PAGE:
The matter has snowballed from there. Supporter liaison officer Margie Robertson, stadium announcer Johnny MacDonald, and Marie Penman, the employability project delivery officer with the club’s community foundation, have also left their positions, while it has also emerged that two directors, Bill Clark and Andy Mill, voted against the signing at a board meeting and resigned when they were outvoted by the other four.

This hasn’t just been contained to those involved in the running of the club, either. Supporters, outraged by their club’s decision, piled into the replies on Raith’s Twitter post announcing the signing, making it absolutely clear where they stand on the matter, while a JustGiving page for Rape Crisis, set up by supporters, has raised more than £7,000 at the time of writing. Meanwhile, the story is making national news headlines both in Scotland and across the UK. First Minister Nicola Sturgeon has made a statement on the matter.

With social media starting to groan under the weight of content about Raith Rovers, the club’s remaining directors eventually released a statement which seemed almost wilful in its ignorance of the offence the club has caused and which ended with a line of spectacular point-missing that their pig-headed decision to push the transfer through in the first place starts to make sense: ‘First and foremost, this was a football-related decision.’ It’s not exactly certain what they mean by this. Are they expecting applause for not signing him because he’s a rapist?

Goodwillie was at Starks Park on the evening that it all blew up, watching Raith’s draw with Queen of the South, so the best guess is that all concerned are going to try to brazen it out. But this is a big mistake. A petition has already reached more than 2,000 signatures to have Goodwillie ‘removed from Raith Rovers’. The problem is, how to do this legally? Contract law is contract law, and while what action the club could legally take would ultimately be determined by its terms and conditions, it would be highly unusual for them to be able to cancel Goodwillie’s contract unilaterally. Their options, were they to change their minds, would be to try to sell him (good luck with that), pay his contract up in full, refuse to pay him, or sack him and say ‘see you in court’.

While the last of these might be the most superficially appealing, legally speaking the club would be on extremely thin ice. Procedures have to be followed. Contracts have to be honoured, and if Raith lost such a case in court, legal fees would only increase. His wage is likely to be in the region of £1,000-£1,500 per week – this is a guestimate figure based on these figures, the veracity of which I can’t speak for but are in the region of what I’d expect in the SPFL Championship, the Scottish second tier – and he signed a two-and-a-half year contract. If he were on £1,000 per week, he’d be due £130,000. For a club whose attendances are usually between 1,500 and 2,000, that’s a lot of money.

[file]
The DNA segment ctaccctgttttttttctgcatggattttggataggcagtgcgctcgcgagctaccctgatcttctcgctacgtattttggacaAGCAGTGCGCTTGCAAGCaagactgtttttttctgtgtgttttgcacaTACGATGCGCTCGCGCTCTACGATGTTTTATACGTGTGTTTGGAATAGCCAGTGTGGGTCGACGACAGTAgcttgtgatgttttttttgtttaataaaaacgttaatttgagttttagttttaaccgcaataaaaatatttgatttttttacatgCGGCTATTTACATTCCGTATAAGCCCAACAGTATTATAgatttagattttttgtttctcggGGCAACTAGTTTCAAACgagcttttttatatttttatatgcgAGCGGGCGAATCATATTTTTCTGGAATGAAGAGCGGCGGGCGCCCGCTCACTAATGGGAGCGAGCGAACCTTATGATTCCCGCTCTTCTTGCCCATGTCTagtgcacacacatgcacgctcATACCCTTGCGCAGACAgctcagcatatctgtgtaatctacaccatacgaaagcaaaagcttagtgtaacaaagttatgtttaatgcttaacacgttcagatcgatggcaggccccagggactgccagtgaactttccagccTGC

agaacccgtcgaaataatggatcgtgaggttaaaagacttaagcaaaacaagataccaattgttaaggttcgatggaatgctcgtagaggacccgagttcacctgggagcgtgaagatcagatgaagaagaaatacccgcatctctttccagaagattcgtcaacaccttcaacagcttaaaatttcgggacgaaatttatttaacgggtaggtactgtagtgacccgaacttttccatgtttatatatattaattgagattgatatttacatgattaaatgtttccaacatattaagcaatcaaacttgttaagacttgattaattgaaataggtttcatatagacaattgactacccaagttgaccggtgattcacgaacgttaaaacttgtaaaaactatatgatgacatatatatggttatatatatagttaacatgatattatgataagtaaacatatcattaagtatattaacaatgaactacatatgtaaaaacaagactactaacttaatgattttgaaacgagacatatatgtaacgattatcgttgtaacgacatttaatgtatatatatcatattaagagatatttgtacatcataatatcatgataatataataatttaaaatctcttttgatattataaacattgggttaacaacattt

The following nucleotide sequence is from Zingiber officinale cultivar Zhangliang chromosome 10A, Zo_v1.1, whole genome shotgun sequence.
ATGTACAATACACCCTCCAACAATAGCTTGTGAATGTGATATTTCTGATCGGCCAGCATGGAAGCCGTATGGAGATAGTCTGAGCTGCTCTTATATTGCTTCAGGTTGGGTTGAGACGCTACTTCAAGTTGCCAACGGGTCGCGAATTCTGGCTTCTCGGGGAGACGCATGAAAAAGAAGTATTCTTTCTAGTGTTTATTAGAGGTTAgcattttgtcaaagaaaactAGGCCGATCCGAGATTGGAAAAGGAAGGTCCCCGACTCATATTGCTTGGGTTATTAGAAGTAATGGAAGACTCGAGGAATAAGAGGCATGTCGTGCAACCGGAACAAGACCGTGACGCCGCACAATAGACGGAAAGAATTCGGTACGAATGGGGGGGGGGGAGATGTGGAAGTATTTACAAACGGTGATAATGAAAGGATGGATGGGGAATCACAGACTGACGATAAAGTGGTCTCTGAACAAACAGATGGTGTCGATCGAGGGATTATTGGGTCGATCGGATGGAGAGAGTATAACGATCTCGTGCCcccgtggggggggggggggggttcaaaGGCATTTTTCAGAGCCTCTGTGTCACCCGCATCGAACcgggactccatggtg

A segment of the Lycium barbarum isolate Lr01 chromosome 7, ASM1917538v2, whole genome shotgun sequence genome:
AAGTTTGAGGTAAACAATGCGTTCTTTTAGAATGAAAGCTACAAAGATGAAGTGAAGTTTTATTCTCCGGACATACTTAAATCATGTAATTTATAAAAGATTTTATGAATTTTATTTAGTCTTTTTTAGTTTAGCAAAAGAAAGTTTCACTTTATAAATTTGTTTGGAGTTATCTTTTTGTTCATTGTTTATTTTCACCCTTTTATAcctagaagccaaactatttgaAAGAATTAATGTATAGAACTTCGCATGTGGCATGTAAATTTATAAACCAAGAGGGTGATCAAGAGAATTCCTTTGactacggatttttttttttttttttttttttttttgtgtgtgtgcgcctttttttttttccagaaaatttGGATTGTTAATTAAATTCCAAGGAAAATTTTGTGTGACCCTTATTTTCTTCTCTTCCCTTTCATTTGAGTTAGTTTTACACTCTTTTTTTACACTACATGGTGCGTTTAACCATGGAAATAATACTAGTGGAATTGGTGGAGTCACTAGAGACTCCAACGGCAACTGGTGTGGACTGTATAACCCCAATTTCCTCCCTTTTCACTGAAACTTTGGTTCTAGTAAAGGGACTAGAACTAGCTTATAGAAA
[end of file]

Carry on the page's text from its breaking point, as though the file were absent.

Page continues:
But all of this overlooks the truly fundamental point, which is that a horrendous action committed upon a human being is at the heart of this story. Raith Rovers’ beyond-disgraceful response to the damage they’ve caused to both their club and their community should be a permanent stain, not on the club, its supporters or its community, but on those who made the decision to hire a rapist and then, when it inevitably blew up in their faces, issued a public statement effectively saying, ‘yeah, but he’s really good at football’.

When people talk about football’s issue with ‘toxic masculinity’, this right here is exactly what they mean. It isn’t just that men rape women, though that is heinous enough on its own. It’s also that we make obtaining justice difficult to impossible for them afterwards, that we dismiss their claims or become forensic detectives when we hear of them, trying to pick holes in them, and make jokes about it. We demean the women’s game at every turn, despite having banned it for half a century. It’s because we do things like signing rapist footballers in the full knowledge of what the reaction will be and then doubling-down and implying that what he did is irrelevant because of football.

Whether we’re talking about allegations of rape, or domestic violence, or any of the other crimes that men commit against women, will the game have a day of reckoning over this culture which acts very much as though it hates women, and reach a tipping point at which it stops saying it’ll do better and actually start doing better? When will it have an open and honest conversation about the misogyny that runs through the game, and which has for as long as as it has existed?

Well, it didn’t over Paul Gascoigne. It didn’t over Cristiano Ronaldo. It didn’t over Ryan Giggs. It didn’t over Reece Thompson. It didn’t over Jerome Boateng, Adam Johnson or Tyrell Robinson. And this is what happened to a woman who refused to pay tribute to Diego Maradona after he died. Perhaps it will, this time. In the meantime, Raith Rovers will have to count the cost of their stupid, thoughtless decision, and women will have to continue to count the cost of the violence that men perpetrate upon them.